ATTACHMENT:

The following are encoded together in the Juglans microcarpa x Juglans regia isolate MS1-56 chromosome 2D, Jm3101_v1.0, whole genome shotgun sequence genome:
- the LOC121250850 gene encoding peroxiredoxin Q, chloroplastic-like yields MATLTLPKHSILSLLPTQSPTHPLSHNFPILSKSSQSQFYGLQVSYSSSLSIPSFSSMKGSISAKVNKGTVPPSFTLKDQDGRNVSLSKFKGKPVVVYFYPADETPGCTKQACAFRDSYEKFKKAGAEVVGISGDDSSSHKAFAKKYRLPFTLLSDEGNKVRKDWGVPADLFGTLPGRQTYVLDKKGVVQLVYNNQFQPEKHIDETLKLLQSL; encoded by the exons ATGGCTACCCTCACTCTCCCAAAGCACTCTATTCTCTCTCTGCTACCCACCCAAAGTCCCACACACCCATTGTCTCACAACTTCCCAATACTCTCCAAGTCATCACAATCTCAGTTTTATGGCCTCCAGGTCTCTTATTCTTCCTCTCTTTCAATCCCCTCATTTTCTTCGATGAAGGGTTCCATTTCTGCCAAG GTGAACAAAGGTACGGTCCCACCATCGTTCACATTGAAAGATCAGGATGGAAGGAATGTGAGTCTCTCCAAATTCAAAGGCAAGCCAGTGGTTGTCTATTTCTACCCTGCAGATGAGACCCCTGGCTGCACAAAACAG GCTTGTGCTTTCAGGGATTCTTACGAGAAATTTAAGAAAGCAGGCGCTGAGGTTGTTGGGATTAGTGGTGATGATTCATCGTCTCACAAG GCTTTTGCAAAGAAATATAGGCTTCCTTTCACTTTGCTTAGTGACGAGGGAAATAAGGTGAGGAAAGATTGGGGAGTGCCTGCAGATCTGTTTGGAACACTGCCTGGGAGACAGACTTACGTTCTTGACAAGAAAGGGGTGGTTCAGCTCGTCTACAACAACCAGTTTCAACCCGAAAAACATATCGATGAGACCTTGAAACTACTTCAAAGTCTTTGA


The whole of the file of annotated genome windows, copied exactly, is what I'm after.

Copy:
The following are encoded together in the Juglans microcarpa x Juglans regia isolate MS1-56 chromosome 2D, Jm3101_v1.0, whole genome shotgun sequence genome:
- the LOC121250850 gene encoding peroxiredoxin Q, chloroplastic-like yields MATLTLPKHSILSLLPTQSPTHPLSHNFPILSKSSQSQFYGLQVSYSSSLSIPSFSSMKGSISAKVNKGTVPPSFTLKDQDGRNVSLSKFKGKPVVVYFYPADETPGCTKQACAFRDSYEKFKKAGAEVVGISGDDSSSHKAFAKKYRLPFTLLSDEGNKVRKDWGVPADLFGTLPGRQTYVLDKKGVVQLVYNNQFQPEKHIDETLKLLQSL; encoded by the exons ATGGCTACCCTCACTCTCCCAAAGCACTCTATTCTCTCTCTGCTACCCACCCAAAGTCCCACACACCCATTGTCTCACAACTTCCCAATACTCTCCAAGTCATCACAATCTCAGTTTTATGGCCTCCAGGTCTCTTATTCTTCCTCTCTTTCAATCCCCTCATTTTCTTCGATGAAGGGTTCCATTTCTGCCAAG GTGAACAAAGGTACGGTCCCACCATCGTTCACATTGAAAGATCAGGATGGAAGGAATGTGAGTCTCTCCAAATTCAAAGGCAAGCCAGTGGTTGTCTATTTCTACCCTGCAGATGAGACCCCTGGCTGCACAAAACAG GCTTGTGCTTTCAGGGATTCTTACGAGAAATTTAAGAAAGCAGGCGCTGAGGTTGTTGGGATTAGTGGTGATGATTCATCGTCTCACAAG GCTTTTGCAAAGAAATATAGGCTTCCTTTCACTTTGCTTAGTGACGAGGGAAATAAGGTGAGGAAAGATTGGGGAGTGCCTGCAGATCTGTTTGGAACACTGCCTGGGAGACAGACTTACGTTCTTGACAAGAAAGGGGTGGTTCAGCTCGTCTACAACAACCAGTTTCAACCCGAAAAACATATCGATGAGACCTTGAAACTACTTCAAAGTCTTTGA